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The Quietus Self-Indulgent Reissues, Comps & Mixes 2009 40 - 21
The Quietus , December 3rd, 2009 08:52

The Quietus looks back over the past year to pick our favourite reissues, mix CDs and compilations of 2009. Guaranteed ten year vintage nu metal free

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On Tuesday, the Quietus released our didactic, dictatorial, and deeply subjective first part of our favourite new albums of 2009. Today, we count down from 40 to 21 of what we consider the best compilations, mix CDs and reissues of the past 12 months.

40. Wicked Witch - Chaos 1978 – 1986

How could you not fall in love with a record that looks like this? The Quietus would like to think of ourselves as louche and fearless, striding through the mean streets with a tingling nasal cavity, black leather cladding our person and boots made from the last surviving member of a rare species of antelope upon our feet, seeking out base carnality with wastrels of either gender. As it is, we're two slightly anxious, ageing blokes in a cold attic in Stoke Newington fuelled by nothing stronger than Yorkshire Tea, but under the spell of this crone, we can but dream...

39. 23 Skidoo – Urban Gamelan

"If you accept Skidoo as a post-punk band then it's easy to see why. Urban Gamelan certainly starts percussively enough, but field recordings and samples are still there, along with loose flurries of low-strung bass. These eventually metamorphosised into the bassline for the Chemical Brothers' 'Block Rocking Beats'. 'Fuck You G.I.' is stark and scary, a howl of vocal protest slamming imperialism. This was a reworked version of 'Coup', a single that had wholly re-ignited the world's excitement in the band. The album version seemingly angered everybody, turning everybody off as quickly as 'Coup' had excited them only months earlier. As Urban Gamelan progresses gradually everything disappears until we are left with just percussion. A music press unable to account for rhythm-based sound (surely not?) had no linguistic tools to decipher the last two thirds of the album. Gamelan: it peaks and it troughs and that is simply all that was going on with 23 Skidoo." Jonny Mugwump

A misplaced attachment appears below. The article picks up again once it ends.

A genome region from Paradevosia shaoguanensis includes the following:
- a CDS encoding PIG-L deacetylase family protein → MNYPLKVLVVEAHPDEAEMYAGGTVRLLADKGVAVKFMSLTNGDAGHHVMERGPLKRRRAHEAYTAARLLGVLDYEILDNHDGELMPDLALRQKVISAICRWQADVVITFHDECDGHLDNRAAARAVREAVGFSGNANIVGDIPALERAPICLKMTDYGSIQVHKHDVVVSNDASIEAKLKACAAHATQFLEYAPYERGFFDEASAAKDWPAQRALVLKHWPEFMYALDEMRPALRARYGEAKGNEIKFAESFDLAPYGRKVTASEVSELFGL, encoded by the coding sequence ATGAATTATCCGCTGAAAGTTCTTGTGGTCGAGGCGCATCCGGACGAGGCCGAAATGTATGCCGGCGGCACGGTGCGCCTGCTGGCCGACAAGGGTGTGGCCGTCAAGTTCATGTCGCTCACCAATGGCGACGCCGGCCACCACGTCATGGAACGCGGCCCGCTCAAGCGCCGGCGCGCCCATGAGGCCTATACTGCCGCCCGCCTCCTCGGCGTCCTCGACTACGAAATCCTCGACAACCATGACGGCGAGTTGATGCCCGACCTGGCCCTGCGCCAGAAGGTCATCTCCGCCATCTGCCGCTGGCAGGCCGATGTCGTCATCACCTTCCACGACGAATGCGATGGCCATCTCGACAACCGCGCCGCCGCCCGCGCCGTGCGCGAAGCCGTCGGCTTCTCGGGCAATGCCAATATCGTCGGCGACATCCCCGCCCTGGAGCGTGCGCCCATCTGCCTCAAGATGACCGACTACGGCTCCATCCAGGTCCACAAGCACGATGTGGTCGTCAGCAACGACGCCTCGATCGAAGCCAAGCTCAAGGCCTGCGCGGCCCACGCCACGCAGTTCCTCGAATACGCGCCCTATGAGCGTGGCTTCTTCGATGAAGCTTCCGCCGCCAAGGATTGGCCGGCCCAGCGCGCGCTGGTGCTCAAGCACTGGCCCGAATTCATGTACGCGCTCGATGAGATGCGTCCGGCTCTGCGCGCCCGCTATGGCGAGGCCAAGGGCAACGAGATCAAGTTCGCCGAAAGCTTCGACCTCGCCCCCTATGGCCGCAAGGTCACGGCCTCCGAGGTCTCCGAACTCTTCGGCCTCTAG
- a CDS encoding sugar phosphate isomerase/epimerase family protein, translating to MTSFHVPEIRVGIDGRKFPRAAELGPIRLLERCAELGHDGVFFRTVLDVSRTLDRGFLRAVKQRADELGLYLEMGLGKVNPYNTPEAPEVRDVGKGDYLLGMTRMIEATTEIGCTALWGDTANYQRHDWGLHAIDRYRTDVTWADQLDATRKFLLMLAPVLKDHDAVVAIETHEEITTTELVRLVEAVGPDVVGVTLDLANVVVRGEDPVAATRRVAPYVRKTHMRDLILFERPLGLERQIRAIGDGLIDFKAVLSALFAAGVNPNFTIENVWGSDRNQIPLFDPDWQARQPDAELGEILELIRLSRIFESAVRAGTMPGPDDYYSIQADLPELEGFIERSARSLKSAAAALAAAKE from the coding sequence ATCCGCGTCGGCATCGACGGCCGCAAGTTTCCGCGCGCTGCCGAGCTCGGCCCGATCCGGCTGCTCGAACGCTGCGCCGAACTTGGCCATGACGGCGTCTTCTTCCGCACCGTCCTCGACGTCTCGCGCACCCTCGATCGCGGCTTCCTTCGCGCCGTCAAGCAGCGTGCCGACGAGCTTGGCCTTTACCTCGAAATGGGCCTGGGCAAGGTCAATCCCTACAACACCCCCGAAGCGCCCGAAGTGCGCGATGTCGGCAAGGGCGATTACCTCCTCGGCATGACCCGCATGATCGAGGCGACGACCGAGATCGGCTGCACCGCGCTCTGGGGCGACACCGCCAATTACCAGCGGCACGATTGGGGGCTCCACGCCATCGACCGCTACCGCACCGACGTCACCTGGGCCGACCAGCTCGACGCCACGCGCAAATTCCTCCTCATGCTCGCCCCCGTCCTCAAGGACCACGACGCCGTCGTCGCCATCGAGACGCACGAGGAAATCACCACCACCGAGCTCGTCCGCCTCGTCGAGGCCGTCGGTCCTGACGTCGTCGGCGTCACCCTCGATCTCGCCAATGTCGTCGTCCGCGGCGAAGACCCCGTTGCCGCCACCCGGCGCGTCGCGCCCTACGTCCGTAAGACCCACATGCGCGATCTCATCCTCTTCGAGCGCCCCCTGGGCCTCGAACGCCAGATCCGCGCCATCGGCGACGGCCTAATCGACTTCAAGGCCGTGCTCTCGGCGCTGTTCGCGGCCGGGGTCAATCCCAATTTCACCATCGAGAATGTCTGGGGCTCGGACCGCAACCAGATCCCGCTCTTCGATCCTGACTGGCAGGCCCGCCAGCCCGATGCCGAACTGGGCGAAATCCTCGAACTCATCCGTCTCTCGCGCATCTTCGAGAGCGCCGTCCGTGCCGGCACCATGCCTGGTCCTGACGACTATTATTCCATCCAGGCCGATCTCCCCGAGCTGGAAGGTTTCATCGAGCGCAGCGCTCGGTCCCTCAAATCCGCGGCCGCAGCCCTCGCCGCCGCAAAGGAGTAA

Read the full Quietus review here

38. The Slits – Cut

"The Slits developed the Slits sound. To this day, no one sounds like us, no one. People trying to categorise the music has fucked us up over the years: "Oh, we can't label you, what are you?" It's… Slits! A totally new sound. We had no heroes. We had no one to look up to." Ari Up, The Slits

Read our interview with The Slits here

37. Jean-Pierre Massiera – Midnight Massiera

"Finders Keepers carry on putting out digger's delights with this anthology of material by Jean-Pierre Massiera. He's often referred to as the French Joe Meek but this doesn't prepare you for the psychically divergent nature of this rattle bag of psych, prog and acid rock recorded under the names The Starlights, Chico Magnetic Band, Les Maledictus Sound, The Human Egg and, of course, Jesus. This being French acid music, it goes without saying that it goes a bit "big top" from time to time but otherwise amazing. John Doran